You can no longer try to influence the professional who's responsible for placing a value on the house — a value that the lender must feel comfortable with if, for some reason, your buyers don't pay back their loan and the bank has to foreclose.
No, the days of MAI — which stands for Member of the Appraisal Institute but was euphemistically known in the trade as "Made as Instructed" — are long gone. But there is still plenty you can do to improve the chance that you will obtain the value you are looking for.
According to builders and realty agents, many a deal has been scuttled when lenders assigned appraisers who lived hundreds of miles away or were not familiar with the area. So after the appraiser calls to set up an appointment, check his or her bona fides.
FOR THE RECORD:
Appraisal tips: A Housing Scene column in the March 16 Business section on how to get the best appraisal for your house incorrectly identified John Brenan as director of appraisal issues at the Appraisal Institute. Brenan is director of appraisal issues at the Appraisal Foundation. The column also was incorrect in stating that the Appraisal Institute was created by Congress to set appraisal standards and appraiser qualifications. That description applies to the Appraisal Foundation. The Appraisal Institute is a professional organization based in Chicago. —
"The best way for owners to combat potential problems is to ensure the appraiser is qualified and competent," says Ken Wilson, president of the Appraisal Institute, a trade association based in Chicago. The organization was created by Congress to set appraisal standards and appraiser qualifications. "Consumers have every right to demand the use of someone with field experience in their market and knowledge to handle the assignment properly."
Ask your lender about the appraiser's professional designations. How long has he practiced? What level of experience does she have with your market and your type of property? Is he familiar with the neighborhood?
Of course, you spruced up the house when you put it on the market. You painted, perhaps, and you certainly fixed that broken window in the master bath. And you put away all that clutter in the kitchen.
Now make sure the house is just as dandy when the appraiser finally arrives. Tidy up. Get the dishes out of the sink and into the dishwasher. Clean off the counters. Pick up the dirty clothes from the bathroom floor. Change the furnace filters.
Also, send the kids off to the neighbors' or out to the movies, and lock up your animals.
None of this will add or subtract from the valuation. But human nature being what it is, it will convey the notion that the house is well-maintained, says John Brenan, director of appraisal issues at the Appraisal Institute.
Although you cannot try to directly influence the appraiser — offering a free dinner at his favorite restaurant, maybe, or a little cash under the table — you can speak with him. It's a myth that you can't.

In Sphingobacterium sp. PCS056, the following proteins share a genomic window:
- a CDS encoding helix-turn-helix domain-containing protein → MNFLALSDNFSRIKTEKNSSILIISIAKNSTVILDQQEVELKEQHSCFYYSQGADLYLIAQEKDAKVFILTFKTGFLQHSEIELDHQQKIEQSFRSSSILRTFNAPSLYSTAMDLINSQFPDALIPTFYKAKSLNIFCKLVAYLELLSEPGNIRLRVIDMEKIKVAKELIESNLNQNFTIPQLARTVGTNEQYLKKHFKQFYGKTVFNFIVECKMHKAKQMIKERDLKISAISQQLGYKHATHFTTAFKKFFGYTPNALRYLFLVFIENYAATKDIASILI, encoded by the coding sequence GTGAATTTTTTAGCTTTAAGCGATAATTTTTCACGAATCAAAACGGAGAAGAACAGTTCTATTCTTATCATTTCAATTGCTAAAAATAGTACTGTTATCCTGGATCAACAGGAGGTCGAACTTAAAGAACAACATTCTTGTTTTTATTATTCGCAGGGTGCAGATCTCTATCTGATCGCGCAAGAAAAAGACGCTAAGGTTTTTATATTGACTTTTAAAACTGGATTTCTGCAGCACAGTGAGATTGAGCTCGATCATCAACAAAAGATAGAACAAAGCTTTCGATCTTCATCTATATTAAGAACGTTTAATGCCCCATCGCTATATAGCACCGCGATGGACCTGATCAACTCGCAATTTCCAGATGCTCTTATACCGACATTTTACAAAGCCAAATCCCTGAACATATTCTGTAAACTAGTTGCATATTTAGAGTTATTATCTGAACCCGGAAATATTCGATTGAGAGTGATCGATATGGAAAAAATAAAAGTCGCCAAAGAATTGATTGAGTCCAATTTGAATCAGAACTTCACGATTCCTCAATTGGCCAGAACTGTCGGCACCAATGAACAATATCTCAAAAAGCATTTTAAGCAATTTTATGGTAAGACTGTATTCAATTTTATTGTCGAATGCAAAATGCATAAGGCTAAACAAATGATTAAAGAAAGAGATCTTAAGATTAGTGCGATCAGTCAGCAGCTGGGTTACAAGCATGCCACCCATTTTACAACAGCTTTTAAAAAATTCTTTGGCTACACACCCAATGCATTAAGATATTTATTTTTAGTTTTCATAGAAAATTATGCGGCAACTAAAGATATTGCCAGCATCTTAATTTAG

"Conversation is not only allowed, but it is vital," Brenan says. "The appraiser needs to be able to discuss pertinent items about the house or contract."
When the appraiser arrives, present him with a list of everything in and about the house that you believe adds value — new windows, perhaps, or an addition above the garage. You are not trying to influence the deal, per se. Rather, you are "simply documenting," Brenan says. "You are not saying you need an extra $5,000 because you put on a new roof last year. You're just saying that you put on a new roof."
Your list should include a detailed description of any improvements or replacements, the dates they were made, who did the work (backed up by invoices to show they were done by a professional as opposed to a weekend do-it-yourselfer), a brochure to show the quality of the materials and building permits.
Also list any ways your house differs from others on your block: different finishes used, your better view, your larger lot size. "The list goes on and on," Brenan says. "You can't provide enough information about the house, the neighborhood, the schools. It will help give the appraiser a better understanding about the market."
Also give the appraiser a list of comparables, or "comps," which are similar properties in your neighborhood that sold recently. The appraiser may well already have the exact same houses, so at the worst, your list may be redundant. But then again, he may have only one or two.
Either way, Brenan says, "as long as you don't make any demands, a good, competent appraiser should appreciate" the help.
Some appraisers still balk at accepting such information. One recently told Jill Sackler, an agent with Charles Rutenberg Realty in Merrick, N.Y., that he was no longer allowed to do so. But Barbara-Jo Roberts Berberi, a Rutenberg agent in Crystal Beach, Fla., had the opposite experience recently.
The appraiser "was thrilled" with the list of comps Berberi provided, she said on the ActiveRain real estate chat room.
Berberi's list included an explanation of how it was created, a map and drive-by photos of the other houses. Her list was of houses built after 1990 (the subject house was built in 2002) that had between 1,800 and 2,890 square feet (subject was 2,360).
She also highlighted the per-square-foot sales price for each comp so the appraiser could see at a glance that the contract price for the subject house was just under the lowest price of houses that sold in the previous six months.
It took some effort on her part, Berberi said, but "it saved him some work and made both our lives easier."
Distributed by Universal Uclick for United Feature Syndicate.